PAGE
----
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It has truly been a marathon going through Jona Olsson's essay, Detour Spotting. Personally, I feel like I have learned some important elements of the circumstances we collectively have to face when looking at race in America, and I hope they will help me when I talk about these issues again, either here on this blog, or elsewhere. It's important that we stay positive, try not to personally blame people, but work to give them an understanding of racism from the perspective of people who experience it and to hope that they will care, and will help as well.

Today's topic is more than appropriate as we head towards the end of this series of thinkposts.

28) Exhaustion and Despair - Sound the Retreat

“I’m exhausted. I’m only one person. I can stop and rest for a while.” or “Racism is so pervasive and entrenched, there just isn’t any hope.”

Reality Check and Consequence

Despair is a real enemy of anti-racists. If our commitment is a lifelong one, we must find ways to mitigate the effects. Neither burn-out nor desertion are of any use to the struggle. We can remember men who jumped on a “Take Back the Night” bandwagon, challenging violence against women - for a while. Until the attention on them as good men waned. Until the “glamour” of the issue faded. One of the historical, repeated failures of “liberals” in social justice movements has been their short-term and inconsistent commitment to the “issue du jour.

If we quit, for any reason, we are engaging our “default option.” (5) As white people, we can rest, back off, and take a break from the frustration and despair of anti-racism work. There will be no significant consequence to us for this retreat. White people will not think less of us. Racism doesn’t allow such a respite for people of color. One of the elemental privileges of being white is my freedom to retreat from the issue of racism. If things get too tough I can always take a break. And our work against racism doesn’t get done.

Ms. Olsson raises the point that really is crucial when it comes to white anti-racists: they can just take a break. Really, white people don't have to do any work toward changing attitudes or beliefs at all. In fact some would likely think that trying to help minorities might do damage to their status and cause them to be in a worse position because of it.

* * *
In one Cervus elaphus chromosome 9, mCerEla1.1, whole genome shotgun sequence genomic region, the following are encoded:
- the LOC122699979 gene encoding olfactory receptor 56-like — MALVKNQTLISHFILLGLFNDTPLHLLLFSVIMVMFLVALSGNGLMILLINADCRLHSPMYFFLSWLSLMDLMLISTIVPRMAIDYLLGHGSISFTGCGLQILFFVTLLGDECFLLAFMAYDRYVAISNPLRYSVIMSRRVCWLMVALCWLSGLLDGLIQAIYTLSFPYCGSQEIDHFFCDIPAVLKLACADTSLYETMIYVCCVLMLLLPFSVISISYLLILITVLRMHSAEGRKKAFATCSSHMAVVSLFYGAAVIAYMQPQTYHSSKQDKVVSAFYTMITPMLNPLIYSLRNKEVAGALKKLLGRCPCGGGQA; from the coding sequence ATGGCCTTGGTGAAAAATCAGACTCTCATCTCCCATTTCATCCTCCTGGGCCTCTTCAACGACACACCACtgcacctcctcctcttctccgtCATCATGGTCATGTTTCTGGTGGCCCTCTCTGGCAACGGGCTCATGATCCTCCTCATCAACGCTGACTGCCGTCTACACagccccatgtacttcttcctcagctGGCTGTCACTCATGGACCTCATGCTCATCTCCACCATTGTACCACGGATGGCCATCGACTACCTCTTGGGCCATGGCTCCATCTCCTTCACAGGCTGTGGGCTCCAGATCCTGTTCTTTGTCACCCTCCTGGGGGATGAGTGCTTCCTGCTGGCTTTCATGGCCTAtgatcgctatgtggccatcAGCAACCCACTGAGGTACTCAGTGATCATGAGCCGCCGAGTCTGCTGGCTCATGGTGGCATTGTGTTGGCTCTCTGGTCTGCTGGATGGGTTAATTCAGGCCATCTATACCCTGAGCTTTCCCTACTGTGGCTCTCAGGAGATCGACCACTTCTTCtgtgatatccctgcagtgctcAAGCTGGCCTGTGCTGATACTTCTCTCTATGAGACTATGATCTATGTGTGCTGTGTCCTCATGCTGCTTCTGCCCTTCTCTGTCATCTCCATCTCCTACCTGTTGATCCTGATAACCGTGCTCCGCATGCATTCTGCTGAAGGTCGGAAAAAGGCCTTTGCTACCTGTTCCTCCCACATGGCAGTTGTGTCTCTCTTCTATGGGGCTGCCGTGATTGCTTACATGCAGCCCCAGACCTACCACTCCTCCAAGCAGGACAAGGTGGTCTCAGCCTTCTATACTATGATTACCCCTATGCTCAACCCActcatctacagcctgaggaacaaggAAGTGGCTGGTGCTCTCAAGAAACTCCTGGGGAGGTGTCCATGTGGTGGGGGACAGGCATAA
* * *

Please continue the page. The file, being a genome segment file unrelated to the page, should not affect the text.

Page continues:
This is the common problem involved in trying to eliminate the institution of racism: there is a segment of people that completely believe it is beneficial. But really, even if you are the person shooting and killing someone, I presume you have to realize that you took the life of another human being, assuming you think of black people as humans, and that might weigh on your mind occasionally. So, yes, drinking from the fountain of racism might quench your thirst, but there's obviously lead in that water.

It's tough for most people to ignore the scenario that was painted all these years. It's much more easy to fall into the established patterns and behaviors. It actually takes work to get out of this sewer we've been in all this while. And, most of the time, nobody is going to work very hard to try to break the routine. So, that leaves the heavy lifting to the people who are committed, and most of those people are brown, because they're the ones being impacted by all of this.

We really need more white anti racists who understand that preventing racism will benefit everyone in our society. We need people who are willing to work with those that don't understand these points and could benefit from a clearer explanation. We have to communicate with each other, stay in touch with each other, continue to tell our truths and demand justice.

It's tough to fight a system that is as well-established and as carefully streamlined as racism is in the United States. It's understandable that even people who are completely on board with this concept might not always be there to do that work. The situation evolves; we all have our own personal problems and life issues to deal with on a daily basis.

But the world takes its sociological cues from the USA, and we need to be the standard bearers in demonstrating that we value every person. We have to value every person. Because nobody knows who each person will become. And we want every person to become the best they can possibly be. Just imagine helping each person become their ultimate selves. What sort of country NO! What sort of planet would that be?

I firmly believe that if we ever hope to achieve world peace, this is how it will begin. Because if we cannot communicate with, listen to, and work to help everyone within the borders of our own country, there is no chance that we could do the same with people we call "foreigners." To me, that would be reason enough for all of us to start working to correct racism. We can't get tired out now.

Previous thinkposts in this series:

1. Day One - I'm Colorblind
2. Day Two - Bootstrap Theory
3. Day Three - Reverse Racism
4. Day Four - Blame The Victim
5. Day Five - The White Knight
6. Day Six - Lighten Up
7. Day Seven - Don't Blame Me
8. Day Eight - BWAME
9. Day Nine - We Have Overcome
10. Day Ten - The End Run
11. Day Eleven - Due Process
12. Day Twelve - By Association
13. Day Thirteen - The Penitent
14. Day Fourteen - White Wash
15. Day Fifteen - Not Here

XX. Intermission

16. Day Sixteen - Former Life
17. Day 17 - Straightening Up
18. Day 18 - The Isolationist
19. Day 19 - Blackwards
20. Day 20 - Teach Me
21. Day 21 - White on White
22. Day 22 - Smoke and Mirrors
23. Day 23 - Personal Work
24. Day 24 - Whites Only
25. Day 25 - The Accountant
26. Day 26 - Innocence
27. Day 27 - Silence

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